CARSON, Calif. — After 22 rounds, Jermell Charlo appears to be finished with his rivalry with Brian Castano. Charlo made the proper adjustments after their first encounter and outboxed Castano down the stretch en route to the brutal 10th-round finish following two knockdowns on Saturday.
The 31-year-old from Houston can now cherish the biggest win of his career, the one that at long last made him undisputed at 154 pounds six years after he won his first title with an eighth-round KO of John Jackson.
His résumé grew throughout the process. A first-round KO of Erickson Lubin. The 11th-round KO of Tony Harrison in a rematch. And also an eighth-round KO of Jeison Rosario in 2020 which secured his third belt. But the Castano bouts were the toughest of them all, even considering his controversial decision loss to Harrison in 2018.
Now, more young, hungry challengers await, with two standing out above the pack: Tim Tszyu and Sebastian Fundora. They were both ringside at Dignity Health Sports Park to get a closer look at the new ruler of the junior middleweight division, and they both want their title shot now.
Tszyu, the son of Hall of Famer Kostya Tszyu, appears to be first up after he agreed to step aside to allow Charlo and Castano to proceed with Saturday’s rematch. The 27-year-old Australian is coming off the best win of his career, a unanimous-decision victory over Olympian Terrell Gausha in March — a bout where he was dropped in the first round. But is the rapidly developing boxer ready for one of the best fighters in the sport?
“Different heat in America,” said Charlo, 31. “How much money he got? F— Tim.”
The disparity in their career earnings aside, Tszyu sits as the WBO’s mandatory challenger and is rated No. 3 by ESPN at junior middleweight. He’s also one of the biggest sports stars in Australia, which is set to host 50,000-plus fans for the undisputed lightweight championship fight between George Kambosos and Devin Haney on June 5.
Still, Tszyu (21-0, 15 KOs) told ESPN hours before Charlo and Castano entered the ring that he wanted his fight with the winner in the U.S.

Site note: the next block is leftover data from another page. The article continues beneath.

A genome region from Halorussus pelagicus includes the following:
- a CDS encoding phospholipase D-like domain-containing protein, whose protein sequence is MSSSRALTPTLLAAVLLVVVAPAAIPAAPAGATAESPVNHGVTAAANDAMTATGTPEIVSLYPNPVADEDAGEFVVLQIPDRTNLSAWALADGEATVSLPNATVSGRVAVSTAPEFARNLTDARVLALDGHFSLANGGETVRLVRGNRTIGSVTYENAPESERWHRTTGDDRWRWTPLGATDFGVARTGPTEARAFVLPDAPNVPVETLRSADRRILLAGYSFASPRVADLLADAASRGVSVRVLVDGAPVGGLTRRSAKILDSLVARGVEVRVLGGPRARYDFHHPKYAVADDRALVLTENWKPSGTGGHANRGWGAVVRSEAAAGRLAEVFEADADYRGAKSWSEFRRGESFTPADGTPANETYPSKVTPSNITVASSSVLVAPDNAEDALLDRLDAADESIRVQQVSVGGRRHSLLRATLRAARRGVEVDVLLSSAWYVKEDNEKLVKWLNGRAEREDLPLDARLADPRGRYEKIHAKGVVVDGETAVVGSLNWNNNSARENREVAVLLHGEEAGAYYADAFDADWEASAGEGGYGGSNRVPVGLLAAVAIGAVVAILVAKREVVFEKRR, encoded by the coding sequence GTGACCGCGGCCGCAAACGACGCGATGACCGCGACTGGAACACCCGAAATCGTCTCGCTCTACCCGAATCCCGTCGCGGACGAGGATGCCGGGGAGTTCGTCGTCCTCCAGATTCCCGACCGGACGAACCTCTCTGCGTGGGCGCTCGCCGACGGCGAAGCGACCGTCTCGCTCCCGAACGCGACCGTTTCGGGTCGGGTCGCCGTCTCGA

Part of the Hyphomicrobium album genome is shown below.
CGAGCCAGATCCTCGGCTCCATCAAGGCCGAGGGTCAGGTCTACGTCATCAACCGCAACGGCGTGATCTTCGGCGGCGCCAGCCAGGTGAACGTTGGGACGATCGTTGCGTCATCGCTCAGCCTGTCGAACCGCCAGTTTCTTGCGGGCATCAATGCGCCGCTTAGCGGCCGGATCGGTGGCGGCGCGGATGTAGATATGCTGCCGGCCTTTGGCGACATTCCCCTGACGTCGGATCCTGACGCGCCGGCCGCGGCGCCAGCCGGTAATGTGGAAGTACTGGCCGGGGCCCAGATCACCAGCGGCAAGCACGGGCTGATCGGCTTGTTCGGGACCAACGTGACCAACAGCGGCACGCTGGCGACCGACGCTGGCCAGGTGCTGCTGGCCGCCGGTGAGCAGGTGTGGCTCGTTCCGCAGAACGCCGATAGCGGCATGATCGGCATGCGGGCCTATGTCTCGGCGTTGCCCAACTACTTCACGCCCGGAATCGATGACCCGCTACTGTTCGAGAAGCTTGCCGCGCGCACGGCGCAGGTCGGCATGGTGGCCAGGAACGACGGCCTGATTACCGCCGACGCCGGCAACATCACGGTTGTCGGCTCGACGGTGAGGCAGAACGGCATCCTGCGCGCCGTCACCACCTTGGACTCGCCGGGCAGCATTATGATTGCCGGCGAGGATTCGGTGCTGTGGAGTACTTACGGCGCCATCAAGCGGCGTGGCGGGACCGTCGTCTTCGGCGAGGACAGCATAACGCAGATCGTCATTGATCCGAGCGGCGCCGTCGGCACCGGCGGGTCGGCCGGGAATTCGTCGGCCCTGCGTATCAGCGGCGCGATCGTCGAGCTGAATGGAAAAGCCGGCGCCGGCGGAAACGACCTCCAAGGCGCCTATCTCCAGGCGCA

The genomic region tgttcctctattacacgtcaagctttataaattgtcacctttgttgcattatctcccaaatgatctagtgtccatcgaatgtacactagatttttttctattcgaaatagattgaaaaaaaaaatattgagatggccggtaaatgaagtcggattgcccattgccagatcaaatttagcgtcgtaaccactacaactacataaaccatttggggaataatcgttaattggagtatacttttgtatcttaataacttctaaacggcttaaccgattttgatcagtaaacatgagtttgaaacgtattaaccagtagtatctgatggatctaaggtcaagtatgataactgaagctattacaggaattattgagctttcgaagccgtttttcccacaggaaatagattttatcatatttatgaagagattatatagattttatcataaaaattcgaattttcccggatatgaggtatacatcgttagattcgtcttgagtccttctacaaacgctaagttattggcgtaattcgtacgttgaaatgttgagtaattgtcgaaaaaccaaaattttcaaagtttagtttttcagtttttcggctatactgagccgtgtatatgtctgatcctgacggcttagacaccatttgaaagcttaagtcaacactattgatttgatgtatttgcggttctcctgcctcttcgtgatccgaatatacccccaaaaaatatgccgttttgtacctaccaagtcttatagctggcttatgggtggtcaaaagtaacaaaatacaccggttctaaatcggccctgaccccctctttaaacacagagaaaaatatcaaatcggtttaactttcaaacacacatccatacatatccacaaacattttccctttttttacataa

“Two years already I’ve been mandatory for the WBO title, so I think it’s about time,” he said. “I prefer the Charlo fight [in comparison to a Castano fight]. Stylistically I think it makes more sense for myself.
“Just a better fight, bigger buzz; that’s what boxing’s all about. I wanna bring a big, big fight [to Australia] after I win something big.”
Just hours after falling to Charlo, Castano was wary of Tszyu’s chances.
“He’s a great fighter, but he’s probably not ready for Charlo,” Castano said. “He should face another opponent before that, even though he looked great against Terrell Gausha.”
Fundora (19-0-1, 13 KOs) is also coming off the biggest win of his career. Known as “The Towering Inferno” for his six feet, five-and-a-half inches and dizzying volume of punches, Fundora brutalized Lubin last month in a slugfest.
And like Tszyu, he was forced to rise off the canvas from his first-career knockdown to notch the victory, a ninth-round TKO that guaranteed him a shot at Charlo’s WBC title.
“I take myself as a power-puncher as well, and he’s also a power-puncher so it’s fireworks,” Fundora, who lives in Southern California, told ESPN. “These big fights have to happen for me to grow and finish my prime, but right now, I think we’re at the start of [my prime]…. I’ve always been taller than everybody else so those uppercuts are right next to my face.”
Whatever — and whomever — lies ahead for Charlo, he’s earned a long rest and all the accolades that accompany such a thrilling victory. He also has the boxing skills and the power to be one of the best in the world.
And now, he’s proven his mettle, too, against one of the most relentless pressure-fighters in the world. But four titles mean four sanctioning-body obligations to fulfill, and lots of men aiming for his spot.
“I showed these haters I can stand there and trade,” Charlo said. “This is legacy. This is something that is legendary. I’m a legend.”